Typically acrylic-based and white in color, this sealant is used to fill vertical stud gaps or seal bottom plates to subfloor. It can also be used for post-drywall air sealing. Silicone type must be used when caulking windows is called out.

Canned Foam

Sealant materials used to fill cracks and gaps for air sealing and insulation. Window and Door or Fireblock types are used on job sites.

Window and Door Foam

Sealant typically used on windows and doors and does not cause bowing on window or door frames. White in color and can be used for sealing other areas where fireblock foam is not needed.

Fireblock Foam

Sealant typically used on vertical and exterior penetrations where building code requires a UL/ASTM rated foam. Orange in color and not meant for windows or doors.

Vinyl/Basement Blanket

Insulation wrapped in vinyl used in basements to improve thermal performance and include a finish look. (The white facing is normally perforated to allow moisture to escape)

Split Wires

The practice of installing insulation around wires of a wall cavity to maintain full R-value of the insulation material. Gas and water drain lines are also insulated around.

Electrical Boxes

Plastic or metal boxes housing electrical connections. (Air sealing and insulating behind exterior boxes may be required prior to insulating the wall)

Water Lines

Pipes that carry water throughout a building. (These lines should left exposed to the warm side if insulating around in an exterior wall)

California Corner

An energy-efficient framing technique where three studs form a corner pocket, allowing more space for insulation.

Air Seal

The process or material used to reduce air leakage in buildings.

Top/Bottom Plates

Horizontal framing members in wall construction; top plates are at the top of the walls, bottom plates are at the base.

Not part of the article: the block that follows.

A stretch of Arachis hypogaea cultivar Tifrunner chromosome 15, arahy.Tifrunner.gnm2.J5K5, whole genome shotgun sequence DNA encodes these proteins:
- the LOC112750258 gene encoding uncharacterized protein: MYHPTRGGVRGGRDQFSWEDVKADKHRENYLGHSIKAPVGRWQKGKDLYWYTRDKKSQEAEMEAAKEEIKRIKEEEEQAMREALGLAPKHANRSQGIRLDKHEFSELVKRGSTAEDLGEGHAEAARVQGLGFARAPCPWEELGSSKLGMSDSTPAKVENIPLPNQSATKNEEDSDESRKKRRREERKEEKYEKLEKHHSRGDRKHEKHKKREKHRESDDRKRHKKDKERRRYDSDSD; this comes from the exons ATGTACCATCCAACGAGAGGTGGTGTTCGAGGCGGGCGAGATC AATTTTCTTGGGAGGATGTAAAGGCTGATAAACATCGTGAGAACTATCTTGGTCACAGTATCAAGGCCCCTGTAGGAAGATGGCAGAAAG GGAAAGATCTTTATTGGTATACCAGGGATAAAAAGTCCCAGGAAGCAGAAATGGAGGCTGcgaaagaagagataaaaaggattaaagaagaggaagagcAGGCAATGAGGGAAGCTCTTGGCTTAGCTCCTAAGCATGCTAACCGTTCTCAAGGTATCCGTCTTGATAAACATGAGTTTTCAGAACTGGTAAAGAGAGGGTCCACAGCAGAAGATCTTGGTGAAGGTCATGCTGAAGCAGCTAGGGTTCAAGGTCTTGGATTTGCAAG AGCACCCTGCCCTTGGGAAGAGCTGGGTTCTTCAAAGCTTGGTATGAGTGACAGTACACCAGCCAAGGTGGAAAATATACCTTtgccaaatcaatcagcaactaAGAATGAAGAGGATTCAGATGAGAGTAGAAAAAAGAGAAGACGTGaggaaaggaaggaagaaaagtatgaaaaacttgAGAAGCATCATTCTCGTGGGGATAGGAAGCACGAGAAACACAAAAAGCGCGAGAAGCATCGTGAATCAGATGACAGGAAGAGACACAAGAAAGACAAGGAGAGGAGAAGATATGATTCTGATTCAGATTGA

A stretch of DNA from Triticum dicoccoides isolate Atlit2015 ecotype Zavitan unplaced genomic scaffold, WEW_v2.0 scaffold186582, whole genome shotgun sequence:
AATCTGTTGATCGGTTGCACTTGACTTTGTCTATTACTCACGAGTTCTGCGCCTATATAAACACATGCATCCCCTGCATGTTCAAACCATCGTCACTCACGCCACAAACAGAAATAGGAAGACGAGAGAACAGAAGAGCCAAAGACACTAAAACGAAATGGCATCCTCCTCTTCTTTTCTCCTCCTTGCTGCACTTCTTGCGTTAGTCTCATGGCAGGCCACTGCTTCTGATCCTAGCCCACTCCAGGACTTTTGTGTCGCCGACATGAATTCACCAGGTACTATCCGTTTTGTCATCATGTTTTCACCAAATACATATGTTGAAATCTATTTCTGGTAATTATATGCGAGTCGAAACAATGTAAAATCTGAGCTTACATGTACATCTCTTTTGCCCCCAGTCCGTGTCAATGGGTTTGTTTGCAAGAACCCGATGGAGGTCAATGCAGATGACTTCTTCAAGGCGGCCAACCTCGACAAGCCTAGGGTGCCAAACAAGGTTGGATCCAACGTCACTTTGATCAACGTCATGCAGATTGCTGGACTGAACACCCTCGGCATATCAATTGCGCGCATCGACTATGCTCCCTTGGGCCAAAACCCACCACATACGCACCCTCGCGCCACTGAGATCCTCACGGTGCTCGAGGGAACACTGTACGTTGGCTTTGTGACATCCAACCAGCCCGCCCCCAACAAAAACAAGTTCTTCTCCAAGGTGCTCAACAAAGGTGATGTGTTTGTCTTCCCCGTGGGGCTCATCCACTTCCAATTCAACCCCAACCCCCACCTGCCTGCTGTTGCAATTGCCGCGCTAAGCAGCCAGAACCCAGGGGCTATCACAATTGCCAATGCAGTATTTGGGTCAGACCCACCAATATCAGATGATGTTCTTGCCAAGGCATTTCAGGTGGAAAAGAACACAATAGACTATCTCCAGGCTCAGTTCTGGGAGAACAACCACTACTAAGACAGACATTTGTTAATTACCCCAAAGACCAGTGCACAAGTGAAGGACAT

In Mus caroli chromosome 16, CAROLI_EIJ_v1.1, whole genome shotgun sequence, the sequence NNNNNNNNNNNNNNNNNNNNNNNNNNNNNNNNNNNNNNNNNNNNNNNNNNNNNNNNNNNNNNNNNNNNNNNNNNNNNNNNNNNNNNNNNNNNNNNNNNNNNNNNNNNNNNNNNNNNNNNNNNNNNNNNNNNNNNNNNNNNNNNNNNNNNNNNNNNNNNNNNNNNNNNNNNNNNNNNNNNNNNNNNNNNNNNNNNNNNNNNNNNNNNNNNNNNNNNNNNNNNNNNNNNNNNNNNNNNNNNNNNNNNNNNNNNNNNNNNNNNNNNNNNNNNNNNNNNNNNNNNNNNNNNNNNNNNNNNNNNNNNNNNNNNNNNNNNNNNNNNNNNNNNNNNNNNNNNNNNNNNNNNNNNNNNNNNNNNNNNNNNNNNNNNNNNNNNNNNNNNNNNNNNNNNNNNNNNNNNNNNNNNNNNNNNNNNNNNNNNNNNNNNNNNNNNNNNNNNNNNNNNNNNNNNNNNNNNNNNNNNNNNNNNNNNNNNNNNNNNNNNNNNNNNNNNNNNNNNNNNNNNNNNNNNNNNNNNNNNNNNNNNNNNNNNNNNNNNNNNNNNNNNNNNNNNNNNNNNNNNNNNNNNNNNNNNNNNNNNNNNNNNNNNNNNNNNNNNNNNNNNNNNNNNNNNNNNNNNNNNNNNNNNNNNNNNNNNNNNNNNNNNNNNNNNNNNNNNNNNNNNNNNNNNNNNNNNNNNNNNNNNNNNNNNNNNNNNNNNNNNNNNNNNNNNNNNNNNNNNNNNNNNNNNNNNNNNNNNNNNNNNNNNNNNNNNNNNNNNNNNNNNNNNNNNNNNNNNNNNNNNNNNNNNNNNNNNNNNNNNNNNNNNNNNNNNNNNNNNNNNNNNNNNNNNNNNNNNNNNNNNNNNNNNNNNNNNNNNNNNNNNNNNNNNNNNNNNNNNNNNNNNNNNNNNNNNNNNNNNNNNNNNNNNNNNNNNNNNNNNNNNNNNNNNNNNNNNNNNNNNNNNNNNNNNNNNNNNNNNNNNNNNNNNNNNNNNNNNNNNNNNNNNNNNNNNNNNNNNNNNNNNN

Double Studs

Two studs placed together in a wall for added structural support.

Building/Thermal Envelope

The physical barrier in a building that controls heat flow, airflow, and moisture. (Insulation is installed along this barrier of the home or building to maintain indoor temperature and comfort)

Roof Truss

The framework supporting the roof, typically made of triangular structural units.

Web/Scissor Truss

Types of roof trusses; “Web” has interconnected triangles, “Scissor” allows for a vaulted ceiling.

Gable end/Hip Roof

Roof styles; “Gable” has two sloping sides that meet at the top, “Hip” has sides that slope down to the walls.

Floor Under/Porch Under

Insulation installed under the main floor or under porches.


The space between each floor of a home or building. Normally insulated for sound or filled to prevent the spread of a fire when sprinkler lines are not present within the floor system.

Mechanical Room

A room housing HVAC equipment, water heaters, etc.

Bonus Room

An extra room that doesn’t fit into the standard layout, often over a garage.